Yeah, I totally follow that being spoiled* on something changes how you engage with it yourself. And I certainly won’t go into discussions where people are new to something and happily shout a twist in their face, that’s what assholes do.
But as your examples show it’s impossible to disentangle media from our lives. Powerful scenes will always be talked about, referenced, parodied and endlessly recontextualized. We cannot exist in a fully “unspoiled” state when engaging with old media (arguably we cannot ever be, since we all bring our own contexts and knowledge into play when we watch or play something, so what even is a blank slate?).
The alternative to not spoiling something in any way is to never discuss or reference it in the vaguest terms. I think that’s fundamentally unreasonable.
That’s being a bit too literal. I realize that most players aren’t suggesting that any bit of information is a spoiler. My point is though, that to some extent we (currently) do talk openly about stories, twists and turns since they become part of our cultural bank. It’s more accepted the older the media (few will be angry if we openly discuss the end of Moby Dick) but once it’s out there, can we just put it back in the bag?
Returning to the game in question, can the FF7 remake ever recreate that original moment for new players? In the end, just the discussion about there being a huge thing to spoil changes how it will be received. Not to mention just how much games have changed over the past 20 years, in part due to that scene.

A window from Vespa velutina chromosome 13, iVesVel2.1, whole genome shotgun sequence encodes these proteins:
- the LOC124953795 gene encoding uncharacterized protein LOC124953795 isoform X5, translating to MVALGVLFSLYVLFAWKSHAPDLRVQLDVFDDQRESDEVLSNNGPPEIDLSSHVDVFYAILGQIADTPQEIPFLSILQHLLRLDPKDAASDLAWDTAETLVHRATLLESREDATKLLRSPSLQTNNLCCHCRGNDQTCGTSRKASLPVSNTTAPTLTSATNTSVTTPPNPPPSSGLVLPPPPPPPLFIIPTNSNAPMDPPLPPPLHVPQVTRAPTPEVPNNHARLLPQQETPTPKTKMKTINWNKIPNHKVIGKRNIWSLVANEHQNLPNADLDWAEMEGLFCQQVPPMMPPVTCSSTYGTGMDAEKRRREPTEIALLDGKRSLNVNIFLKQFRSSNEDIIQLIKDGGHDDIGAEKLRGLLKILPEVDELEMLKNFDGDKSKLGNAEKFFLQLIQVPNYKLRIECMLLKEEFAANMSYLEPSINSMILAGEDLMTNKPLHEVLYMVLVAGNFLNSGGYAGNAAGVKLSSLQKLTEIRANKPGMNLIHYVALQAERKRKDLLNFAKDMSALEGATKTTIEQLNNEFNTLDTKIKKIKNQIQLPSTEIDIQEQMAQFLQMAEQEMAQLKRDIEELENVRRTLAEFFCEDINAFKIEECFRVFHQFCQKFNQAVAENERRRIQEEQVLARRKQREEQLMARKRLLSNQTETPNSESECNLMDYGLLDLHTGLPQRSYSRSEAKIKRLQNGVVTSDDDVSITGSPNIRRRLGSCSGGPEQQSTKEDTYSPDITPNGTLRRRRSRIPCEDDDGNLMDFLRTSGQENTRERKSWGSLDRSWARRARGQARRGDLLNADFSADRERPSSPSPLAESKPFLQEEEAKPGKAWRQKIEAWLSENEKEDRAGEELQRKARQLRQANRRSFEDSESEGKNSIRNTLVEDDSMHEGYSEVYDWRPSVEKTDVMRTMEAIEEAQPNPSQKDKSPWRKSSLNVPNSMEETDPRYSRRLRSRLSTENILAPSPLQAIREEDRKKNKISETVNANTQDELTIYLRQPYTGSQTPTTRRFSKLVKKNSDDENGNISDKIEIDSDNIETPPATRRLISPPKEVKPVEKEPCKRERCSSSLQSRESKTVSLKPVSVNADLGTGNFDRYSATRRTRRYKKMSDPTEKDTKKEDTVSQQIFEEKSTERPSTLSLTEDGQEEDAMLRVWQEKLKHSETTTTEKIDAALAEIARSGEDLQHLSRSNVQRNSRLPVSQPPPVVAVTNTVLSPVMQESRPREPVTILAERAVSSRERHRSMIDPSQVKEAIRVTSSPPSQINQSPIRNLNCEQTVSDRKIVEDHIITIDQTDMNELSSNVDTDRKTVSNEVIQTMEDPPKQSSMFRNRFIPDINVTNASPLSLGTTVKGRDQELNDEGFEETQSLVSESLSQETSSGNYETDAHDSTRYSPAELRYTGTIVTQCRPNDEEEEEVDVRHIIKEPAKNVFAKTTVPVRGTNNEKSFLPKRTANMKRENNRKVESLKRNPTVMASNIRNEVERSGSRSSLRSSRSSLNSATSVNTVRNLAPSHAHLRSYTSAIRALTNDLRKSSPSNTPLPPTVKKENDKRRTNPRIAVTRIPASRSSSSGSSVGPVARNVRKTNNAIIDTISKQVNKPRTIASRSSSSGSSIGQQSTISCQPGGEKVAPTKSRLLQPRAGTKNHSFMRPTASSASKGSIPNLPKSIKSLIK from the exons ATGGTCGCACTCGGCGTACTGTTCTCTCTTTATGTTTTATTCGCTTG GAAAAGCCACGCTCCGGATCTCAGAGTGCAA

But again, that’s not to say that being spoiled to it won’t change your enjoyment of it. I totally get that and will not throw it in your face if you are engaged with it. And I don’t mind head lines being spoiler tagged until it’s once again deemed old hat.
Finally, getting to a comment that Rob made, there’s definitely a thing for some gamers to want to know everything about a game but stay ignorant of it. To not miss out on the discussion but to ignore the actual discussion. Like people getting sour that new information about an upcoming game is being discussed because it’ll spoil it for them. I understand the feeling but if you are that concerned about spoilers you probably shouldn’t be reading the conversation.
To be clear I don’t think that extreme represents the general public who’s spoiler averse. But I have seen a trend of more and more things being considered spoilers and I don’t think that trend is good for open and thoughtful conversations about media.
*FTR I think the term itself is pretty bad since it implies that the content has been ruined for a viewer, not just altered. Nitpick? Maybe, but the discussion around this is becoming more and more polarized and I think the term invites this framing.